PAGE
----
Bright vs Blurred Lines

I read this yesterday and it perfectly sums up why moderate drinking doesn’t work for me but abstinence does.

“Bright lines…are clear, simple, unambiguous rules. You can’t help but notice when you cross a bright line. If you promise yourself to drink or smoke “moderately,” that’s not a bright line. It’s a fuzzy boundary with no obvious point at which you go from moderation to excess. Because the transition is so gradual and your mind is so adept at overlooking your own peccadilloes, you may fail to notice when you’ve gone too far. So you can’t be sure you’re always going to follow the rule to drink moderately. In contrast, zero tolerance is a bright line: total abstinence with no exceptions anytime.”

For those of us who feel bad because our enthusiasm for alcohol means we don’t get to have any at all, maybe we should instead feel pride at our adept ability to overstep perceived peccadilloes, which is also a real mouthful.

If only we could apply bright lines to the gray areas of life, such as eating or relationships or productivity. I can’t realistically apply the bright line “no more snacks for you, chow hound!” though I could make a rule limiting what I allow myself to eat in the afternoons, ie “only fruit or green juice or small tubes of cardboard”. I could do that. I might. Who knows.

Too many rules leech at the balance between clean living and wanting to live in the first place. I am reminded of trying to put the octopus to bed. I remind myself I am sober, and this is the muscliest tentacle of all that gives strength to even think about dealing with the wispier ones.

I am reminded sometimes the heart just wants what the heart wants, and anyway, our fun-loving vices could always be worse.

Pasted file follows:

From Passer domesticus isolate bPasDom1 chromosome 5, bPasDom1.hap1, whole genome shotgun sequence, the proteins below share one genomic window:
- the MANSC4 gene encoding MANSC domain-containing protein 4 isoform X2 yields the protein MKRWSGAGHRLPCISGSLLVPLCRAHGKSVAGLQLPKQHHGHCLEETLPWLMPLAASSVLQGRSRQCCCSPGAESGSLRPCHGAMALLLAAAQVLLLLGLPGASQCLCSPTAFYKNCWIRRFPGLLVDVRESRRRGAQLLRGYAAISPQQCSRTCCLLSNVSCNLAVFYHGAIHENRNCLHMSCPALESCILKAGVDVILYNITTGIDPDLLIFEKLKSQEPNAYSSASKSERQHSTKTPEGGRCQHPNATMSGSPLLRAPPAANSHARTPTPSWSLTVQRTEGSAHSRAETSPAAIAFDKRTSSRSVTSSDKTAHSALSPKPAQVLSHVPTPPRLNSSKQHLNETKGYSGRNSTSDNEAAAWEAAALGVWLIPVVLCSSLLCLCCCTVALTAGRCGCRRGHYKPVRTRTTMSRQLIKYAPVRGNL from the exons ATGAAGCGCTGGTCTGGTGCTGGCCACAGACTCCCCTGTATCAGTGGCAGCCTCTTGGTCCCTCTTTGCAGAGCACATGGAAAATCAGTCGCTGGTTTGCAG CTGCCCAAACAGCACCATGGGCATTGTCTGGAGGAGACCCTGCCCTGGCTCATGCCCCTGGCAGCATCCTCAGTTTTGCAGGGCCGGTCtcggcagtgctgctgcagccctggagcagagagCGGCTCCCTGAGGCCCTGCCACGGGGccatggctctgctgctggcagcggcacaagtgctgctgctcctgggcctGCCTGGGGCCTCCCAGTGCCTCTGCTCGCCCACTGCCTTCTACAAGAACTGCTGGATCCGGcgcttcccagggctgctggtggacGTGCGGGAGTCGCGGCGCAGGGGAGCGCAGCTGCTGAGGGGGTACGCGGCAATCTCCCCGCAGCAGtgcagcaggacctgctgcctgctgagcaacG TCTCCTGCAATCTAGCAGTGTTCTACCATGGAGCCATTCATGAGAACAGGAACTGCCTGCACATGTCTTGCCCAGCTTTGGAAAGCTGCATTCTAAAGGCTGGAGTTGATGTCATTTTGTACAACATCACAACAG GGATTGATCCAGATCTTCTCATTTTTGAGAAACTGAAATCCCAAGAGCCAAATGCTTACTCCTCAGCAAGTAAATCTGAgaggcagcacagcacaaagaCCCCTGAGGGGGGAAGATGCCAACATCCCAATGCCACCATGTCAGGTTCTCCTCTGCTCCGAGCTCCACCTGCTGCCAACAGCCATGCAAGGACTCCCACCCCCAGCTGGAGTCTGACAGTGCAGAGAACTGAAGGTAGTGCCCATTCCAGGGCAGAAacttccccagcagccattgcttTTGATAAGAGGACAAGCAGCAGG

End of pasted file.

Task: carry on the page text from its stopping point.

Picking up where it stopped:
I am a little sorry for the last link, so let’s cleanse the palate with this remix (thanks Joe! xoxo) featuring Fat Albert and the son of Alan Thicke, two important staples from childhood.


18 thoughts on “Bright vs Blurred Lines

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  1. First, thanks for the childhood memories of Fat Albert! Blurred lines was a song I loved until I actually listened to the lyrics, then could not stomach, and now I can listen to it again and fondly remember Mush Mouth, so thanks for that!

    This post speaks so much to me. It takes time (and of course I’m stating the obvious here) to appreciate the bright line of sobriety, but once over the hump of acceptance, I am so profoundly grateful, and proud, that I have been able to establish it. But there are several issues in my life that I need to tackle that would benefit just as much from a bright line perspective, and yet I find myself procrastinating. Why, when I know how much better I will feel, not just establish the bright line of say, “no added salt” or “resume X minutes of physical activity, every single day, no matter what?” Of course the answer is the same as when I was actively addicted… I just don’t want to! I don’t feel like tackling the challenge. It is so much easier to say, “Yes, I know this is what I should do, and I know it works, but the instant gratification is so much more appealing,” and off I go to the salt shaker or the Lazy Boy.